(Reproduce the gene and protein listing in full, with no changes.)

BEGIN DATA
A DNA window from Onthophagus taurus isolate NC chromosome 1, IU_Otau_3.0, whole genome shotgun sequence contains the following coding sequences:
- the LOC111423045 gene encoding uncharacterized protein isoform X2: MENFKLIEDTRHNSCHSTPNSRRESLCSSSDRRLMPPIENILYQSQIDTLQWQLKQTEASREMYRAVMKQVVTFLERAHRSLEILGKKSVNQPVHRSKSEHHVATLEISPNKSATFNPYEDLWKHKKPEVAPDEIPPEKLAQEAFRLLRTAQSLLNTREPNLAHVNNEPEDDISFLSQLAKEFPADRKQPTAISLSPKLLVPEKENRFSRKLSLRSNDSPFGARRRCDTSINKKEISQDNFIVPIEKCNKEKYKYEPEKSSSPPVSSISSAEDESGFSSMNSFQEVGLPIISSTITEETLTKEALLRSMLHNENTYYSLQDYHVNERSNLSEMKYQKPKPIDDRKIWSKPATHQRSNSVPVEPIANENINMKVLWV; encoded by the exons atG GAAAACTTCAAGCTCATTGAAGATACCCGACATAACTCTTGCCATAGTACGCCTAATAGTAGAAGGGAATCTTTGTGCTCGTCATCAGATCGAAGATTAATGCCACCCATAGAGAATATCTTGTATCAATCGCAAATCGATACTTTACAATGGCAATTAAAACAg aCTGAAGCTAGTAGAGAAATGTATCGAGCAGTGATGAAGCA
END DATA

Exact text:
A DNA window from Onthophagus taurus isolate NC chromosome 1, IU_Otau_3.0, whole genome shotgun sequence contains the following coding sequences:
- the LOC111423045 gene encoding uncharacterized protein isoform X2: MENFKLIEDTRHNSCHSTPNSRRESLCSSSDRRLMPPIENILYQSQIDTLQWQLKQTEASREMYRAVMKQVVTFLERAHRSLEILGKKSVNQPVHRSKSEHHVATLEISPNKSATFNPYEDLWKHKKPEVAPDEIPPEKLAQEAFRLLRTAQSLLNTREPNLAHVNNEPEDDISFLSQLAKEFPADRKQPTAISLSPKLLVPEKENRFSRKLSLRSNDSPFGARRRCDTSINKKEISQDNFIVPIEKCNKEKYKYEPEKSSSPPVSSISSAEDESGFSSMNSFQEVGLPIISSTITEETLTKEALLRSMLHNENTYYSLQDYHVNERSNLSEMKYQKPKPIDDRKIWSKPATHQRSNSVPVEPIANENINMKVLWV; encoded by the exons atG GAAAACTTCAAGCTCATTGAAGATACCCGACATAACTCTTGCCATAGTACGCCTAATAGTAGAAGGGAATCTTTGTGCTCGTCATCAGATCGAAGATTAATGCCACCCATAGAGAATATCTTGTATCAATCGCAAATCGATACTTTACAATGGCAATTAAAACAg aCTGAAGCTAGTAGAGAAATGTATCGAGCAGTGATGAAGCA